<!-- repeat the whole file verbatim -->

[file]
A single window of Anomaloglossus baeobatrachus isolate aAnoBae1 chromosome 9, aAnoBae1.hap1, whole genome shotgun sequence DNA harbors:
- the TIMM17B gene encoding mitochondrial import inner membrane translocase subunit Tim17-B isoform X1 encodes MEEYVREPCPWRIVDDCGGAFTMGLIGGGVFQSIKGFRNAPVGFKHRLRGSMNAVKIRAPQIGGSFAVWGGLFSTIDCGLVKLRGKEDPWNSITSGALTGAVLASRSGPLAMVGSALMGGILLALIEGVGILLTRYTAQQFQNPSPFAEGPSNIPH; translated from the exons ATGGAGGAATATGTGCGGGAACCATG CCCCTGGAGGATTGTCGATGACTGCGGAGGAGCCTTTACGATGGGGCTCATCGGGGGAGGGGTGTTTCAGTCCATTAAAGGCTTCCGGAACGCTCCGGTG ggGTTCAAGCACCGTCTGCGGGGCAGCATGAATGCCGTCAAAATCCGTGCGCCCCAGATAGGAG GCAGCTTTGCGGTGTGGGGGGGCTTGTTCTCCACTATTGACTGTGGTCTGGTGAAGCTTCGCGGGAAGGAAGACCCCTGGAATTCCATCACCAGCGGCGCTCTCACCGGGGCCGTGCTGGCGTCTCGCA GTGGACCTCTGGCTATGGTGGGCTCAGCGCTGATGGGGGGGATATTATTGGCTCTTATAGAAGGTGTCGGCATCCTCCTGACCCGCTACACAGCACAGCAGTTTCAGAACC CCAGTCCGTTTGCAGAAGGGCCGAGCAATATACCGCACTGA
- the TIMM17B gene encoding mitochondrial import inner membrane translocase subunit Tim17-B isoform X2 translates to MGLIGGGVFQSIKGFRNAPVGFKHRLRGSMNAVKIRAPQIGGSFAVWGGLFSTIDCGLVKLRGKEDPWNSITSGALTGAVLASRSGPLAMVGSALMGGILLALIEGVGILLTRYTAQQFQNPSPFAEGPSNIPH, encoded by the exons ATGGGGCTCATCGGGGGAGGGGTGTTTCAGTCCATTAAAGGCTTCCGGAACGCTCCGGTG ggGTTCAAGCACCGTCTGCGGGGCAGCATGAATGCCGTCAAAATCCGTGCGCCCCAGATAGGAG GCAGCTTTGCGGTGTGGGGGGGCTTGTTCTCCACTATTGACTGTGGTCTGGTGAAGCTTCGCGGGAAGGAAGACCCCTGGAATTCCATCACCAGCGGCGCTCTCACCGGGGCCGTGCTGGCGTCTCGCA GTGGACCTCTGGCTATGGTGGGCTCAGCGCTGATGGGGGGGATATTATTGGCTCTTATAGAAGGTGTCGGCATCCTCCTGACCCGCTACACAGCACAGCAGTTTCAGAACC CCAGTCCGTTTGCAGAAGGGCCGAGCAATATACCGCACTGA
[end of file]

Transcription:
A single window of Anomaloglossus baeobatrachus isolate aAnoBae1 chromosome 9, aAnoBae1.hap1, whole genome shotgun sequence DNA harbors:
- the TIMM17B gene encoding mitochondrial import inner membrane translocase subunit Tim17-B isoform X1 encodes MEEYVREPCPWRIVDDCGGAFTMGLIGGGVFQSIKGFRNAPVGFKHRLRGSMNAVKIRAPQIGGSFAVWGGLFSTIDCGLVKLRGKEDPWNSITSGALTGAVLASRSGPLAMVGSALMGGILLALIEGVGILLTRYTAQQFQNPSPFAEGPSNIPH; translated from the exons ATGGAGGAATATGTGCGGGAACCATG CCCCTGGAGGATTGTCGATGACTGCGGAGGAGCCTTTACGATGGGGCTCATCGGGGGAGGGGTGTTTCAGTCCATTAAAGGCTTCCGGAACGCTCCGGTG ggGTTCAAGCACCGTCTGCGGGGCAGCATGAATGCCGTCAAAATCCGTGCGCCCCAGATAGGAG GCAGCTTTGCGGTGTGGGGGGGCTTGTTCTCCACTATTGACTGTGGTCTGGTGAAGCTTCGCGGGAAGGAAGACCCCTGGAATTCCATCACCAGCGGCGCTCTCACCGGGGCCGTGCTGGCGTCTCGCA GTGGACCTCTGGCTATGGTGGGCTCAGCGCTGATGGGGGGGATATTATTGGCTCTTATAGAAGGTGTCGGCATCCTCCTGACCCGCTACACAGCACAGCAGTTTCAGAACC CCAGTCCGTTTGCAGAAGGGCCGAGCAATATACCGCACTGA
- the TIMM17B gene encoding mitochondrial import inner membrane translocase subunit Tim17-B isoform X2 translates to MGLIGGGVFQSIKGFRNAPVGFKHRLRGSMNAVKIRAPQIGGSFAVWGGLFSTIDCGLVKLRGKEDPWNSITSGALTGAVLASRSGPLAMVGSALMGGILLALIEGVGILLTRYTAQQFQNPSPFAEGPSNIPH, encoded by the exons ATGGGGCTCATCGGGGGAGGGGTGTTTCAGTCCATTAAAGGCTTCCGGAACGCTCCGGTG ggGTTCAAGCACCGTCTGCGGGGCAGCATGAATGCCGTCAAAATCCGTGCGCCCCAGATAGGAG GCAGCTTTGCGGTGTGGGGGGGCTTGTTCTCCACTATTGACTGTGGTCTGGTGAAGCTTCGCGGGAAGGAAGACCCCTGGAATTCCATCACCAGCGGCGCTCTCACCGGGGCCGTGCTGGCGTCTCGCA GTGGACCTCTGGCTATGGTGGGCTCAGCGCTGATGGGGGGGATATTATTGGCTCTTATAGAAGGTGTCGGCATCCTCCTGACCCGCTACACAGCACAGCAGTTTCAGAACC CCAGTCCGTTTGCAGAAGGGCCGAGCAATATACCGCACTGA